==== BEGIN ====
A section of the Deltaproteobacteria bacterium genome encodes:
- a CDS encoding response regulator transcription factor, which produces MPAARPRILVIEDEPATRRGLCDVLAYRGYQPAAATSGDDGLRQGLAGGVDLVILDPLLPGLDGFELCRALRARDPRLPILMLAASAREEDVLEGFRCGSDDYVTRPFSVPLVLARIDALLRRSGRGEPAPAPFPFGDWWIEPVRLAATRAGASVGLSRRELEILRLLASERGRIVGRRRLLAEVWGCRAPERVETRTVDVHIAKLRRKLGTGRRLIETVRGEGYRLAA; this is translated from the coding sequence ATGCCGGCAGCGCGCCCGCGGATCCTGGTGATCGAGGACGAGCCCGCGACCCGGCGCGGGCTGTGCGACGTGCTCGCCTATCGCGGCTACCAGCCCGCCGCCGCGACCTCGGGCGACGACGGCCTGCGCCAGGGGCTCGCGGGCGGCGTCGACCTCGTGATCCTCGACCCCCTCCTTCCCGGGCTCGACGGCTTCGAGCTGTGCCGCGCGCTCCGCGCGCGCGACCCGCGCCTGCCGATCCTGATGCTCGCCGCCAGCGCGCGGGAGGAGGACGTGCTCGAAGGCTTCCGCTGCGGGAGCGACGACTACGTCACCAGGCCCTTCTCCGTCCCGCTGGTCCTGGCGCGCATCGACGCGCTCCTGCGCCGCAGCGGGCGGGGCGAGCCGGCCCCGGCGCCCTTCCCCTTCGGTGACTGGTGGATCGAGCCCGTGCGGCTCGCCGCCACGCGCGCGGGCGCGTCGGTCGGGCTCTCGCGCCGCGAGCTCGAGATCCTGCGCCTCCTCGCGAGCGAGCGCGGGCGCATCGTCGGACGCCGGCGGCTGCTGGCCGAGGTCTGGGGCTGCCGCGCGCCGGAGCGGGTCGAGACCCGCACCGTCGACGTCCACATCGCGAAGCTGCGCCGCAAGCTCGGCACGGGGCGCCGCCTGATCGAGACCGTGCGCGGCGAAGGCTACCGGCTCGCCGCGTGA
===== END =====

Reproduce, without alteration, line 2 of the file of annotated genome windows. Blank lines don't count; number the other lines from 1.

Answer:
- a CDS encoding response regulator transcription factor, which produces MPAARPRILVIEDEPATRRGLCDVLAYRGYQPAAATSGDDGLRQGLAGGVDLVILDPLLPGLDGFELCRALRARDPRLPILMLAASAREEDVLEGFRCGSDDYVTRPFSVPLVLARIDALLRRSGRGEPAPAPFPFGDWWIEPVRLAATRAGASVGLSRRELEILRLLASERGRIVGRRRLLAEVWGCRAPERVETRTVDVHIAKLRRKLGTGRRLIETVRGEGYRLAA; this is translated from the coding sequence ATGCCGGCAGCGCGCCCGCGGATCCTGGTGATCGAGGACGAGCCCGCGACCCGGCGCGGGCTGTGCGACGTGCTCGCCTATCGCGGCTACCAGCCCGCCGCCGCGACCTCGGGCGACGACGGCCTGCGCCAGGGGCTCGCGGGCGGCGTCGACCTCGTGATCCTCGACCCCCTCCTTCCCGGGCTCGACGGCTTCGAGCTGTGCCGCGCGCTCCGCGCGCGCGACCCGCGCCTGCCGATCCTGATGCTCGCCGCCAGCGCGCGGGAGGAGGACGTGCTCGAAGGCTTCCGCTGCGGGAGCGACGACTACGTCACCAGGCCCTTCTCCGTCCCGCTGGTCCTGGCGCGCATCGACGCGCTCCTGCGCCGCAGCGGGCGGGGCGAGCCGGCCCCGGCGCCCTTCCCCTTCGGTGACTGGTGGATCGAGCCCGTGCGGCTCGCCGCCACGCGCGCGGGCGCGTCGGTCGGGCTCTCGCGCCGCGAGCTCGAGATCCTGCGCCTCCTCGCGAGCGAGCGCGGGCGCATCGTCGGACGCCGGCGGCTGCTGGCCGAGGTCTGGGGCTGCCGCGCGCCGGAGCGGGTCGAGACCCGCACCGTCGACGTCCACATCGCGAAGCTGCGCCGCAAGCTCGGCACGGGGCGCCGCCTGATCGAGACCGTGCGCGGCGAAGGCTACCGGCTCGCCGCGTGA